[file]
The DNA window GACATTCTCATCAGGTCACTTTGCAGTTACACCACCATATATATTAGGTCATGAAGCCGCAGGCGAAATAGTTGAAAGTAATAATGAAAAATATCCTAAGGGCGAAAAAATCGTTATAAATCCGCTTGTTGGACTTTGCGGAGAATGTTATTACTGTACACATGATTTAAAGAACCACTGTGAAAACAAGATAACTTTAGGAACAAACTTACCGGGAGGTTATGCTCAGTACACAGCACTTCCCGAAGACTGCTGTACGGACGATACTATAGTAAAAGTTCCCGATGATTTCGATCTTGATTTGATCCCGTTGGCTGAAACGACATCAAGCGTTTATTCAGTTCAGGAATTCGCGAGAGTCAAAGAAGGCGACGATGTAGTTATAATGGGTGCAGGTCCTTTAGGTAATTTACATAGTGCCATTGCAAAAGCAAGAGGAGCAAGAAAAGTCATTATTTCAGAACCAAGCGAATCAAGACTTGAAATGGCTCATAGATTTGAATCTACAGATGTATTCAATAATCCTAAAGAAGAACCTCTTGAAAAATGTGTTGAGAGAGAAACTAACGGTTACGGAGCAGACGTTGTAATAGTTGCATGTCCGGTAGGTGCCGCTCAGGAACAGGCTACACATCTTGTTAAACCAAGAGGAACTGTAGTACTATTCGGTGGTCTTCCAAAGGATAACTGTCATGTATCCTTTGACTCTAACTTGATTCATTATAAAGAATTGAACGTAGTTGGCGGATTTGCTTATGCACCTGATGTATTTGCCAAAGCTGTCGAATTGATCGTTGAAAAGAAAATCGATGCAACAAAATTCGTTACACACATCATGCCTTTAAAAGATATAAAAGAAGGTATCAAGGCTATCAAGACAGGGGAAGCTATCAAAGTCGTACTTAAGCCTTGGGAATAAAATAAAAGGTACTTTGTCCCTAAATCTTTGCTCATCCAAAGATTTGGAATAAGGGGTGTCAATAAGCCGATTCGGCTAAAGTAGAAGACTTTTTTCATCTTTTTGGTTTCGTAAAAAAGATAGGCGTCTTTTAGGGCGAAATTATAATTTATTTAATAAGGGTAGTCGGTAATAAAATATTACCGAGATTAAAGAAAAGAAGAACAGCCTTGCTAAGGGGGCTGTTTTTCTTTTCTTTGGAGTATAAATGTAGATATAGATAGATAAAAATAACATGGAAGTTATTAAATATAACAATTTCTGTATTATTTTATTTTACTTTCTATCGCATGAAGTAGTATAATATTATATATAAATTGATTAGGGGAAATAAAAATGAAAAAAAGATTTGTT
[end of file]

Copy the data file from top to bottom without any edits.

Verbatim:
The DNA window GACATTCTCATCAGGTCACTTTGCAGTTACACCACCATATATATTAGGTCATGAAGCCGCAGGCGAAATAGTTGAAAGTAATAATGAAAAATATCCTAAGGGCGAAAAAATCGTTATAAATCCGCTTGTTGGACTTTGCGGAGAATGTTATTACTGTACACATGATTTAAAGAACCACTGTGAAAACAAGATAACTTTAGGAACAAACTTACCGGGAGGTTATGCTCAGTACACAGCACTTCCCGAAGACTGCTGTACGGACGATACTATAGTAAAAGTTCCCGATGATTTCGATCTTGATTTGATCCCGTTGGCTGAAACGACATCAAGCGTTTATTCAGTTCAGGAATTCGCGAGAGTCAAAGAAGGCGACGATGTAGTTATAATGGGTGCAGGTCCTTTAGGTAATTTACATAGTGCCATTGCAAAAGCAAGAGGAGCAAGAAAAGTCATTATTTCAGAACCAAGCGAATCAAGACTTGAAATGGCTCATAGATTTGAATCTACAGATGTATTCAATAATCCTAAAGAAGAACCTCTTGAAAAATGTGTTGAGAGAGAAACTAACGGTTACGGAGCAGACGTTGTAATAGTTGCATGTCCGGTAGGTGCCGCTCAGGAACAGGCTACACATCTTGTTAAACCAAGAGGAACTGTAGTACTATTCGGTGGTCTTCCAAAGGATAACTGTCATGTATCCTTTGACTCTAACTTGATTCATTATAAAGAATTGAACGTAGTTGGCGGATTTGCTTATGCACCTGATGTATTTGCCAAAGCTGTCGAATTGATCGTTGAAAAGAAAATCGATGCAACAAAATTCGTTACACACATCATGCCTTTAAAAGATATAAAAGAAGGTATCAAGGCTATCAAGACAGGGGAAGCTATCAAAGTCGTACTTAAGCCTTGGGAATAAAATAAAAGGTACTTTGTCCCTAAATCTTTGCTCATCCAAAGATTTGGAATAAGGGGTGTCAATAAGCCGATTCGGCTAAAGTAGAAGACTTTTTTCATCTTTTTGGTTTCGTAAAAAAGATAGGCGTCTTTTAGGGCGAAATTATAATTTATTTAATAAGGGTAGTCGGTAATAAAATATTACCGAGATTAAAGAAAAGAAGAACAGCCTTGCTAAGGGGGCTGTTTTTCTTTTCTTTGGAGTATAAATGTAGATATAGATAGATAAAAATAACATGGAAGTTATTAAATATAACAATTTCTGTATTATTTTATTTTACTTTCTATCGCATGAAGTAGTATAATATTATATATAAATTGATTAGGGGAAATAAAAATGAAAAAAAGATTTGTT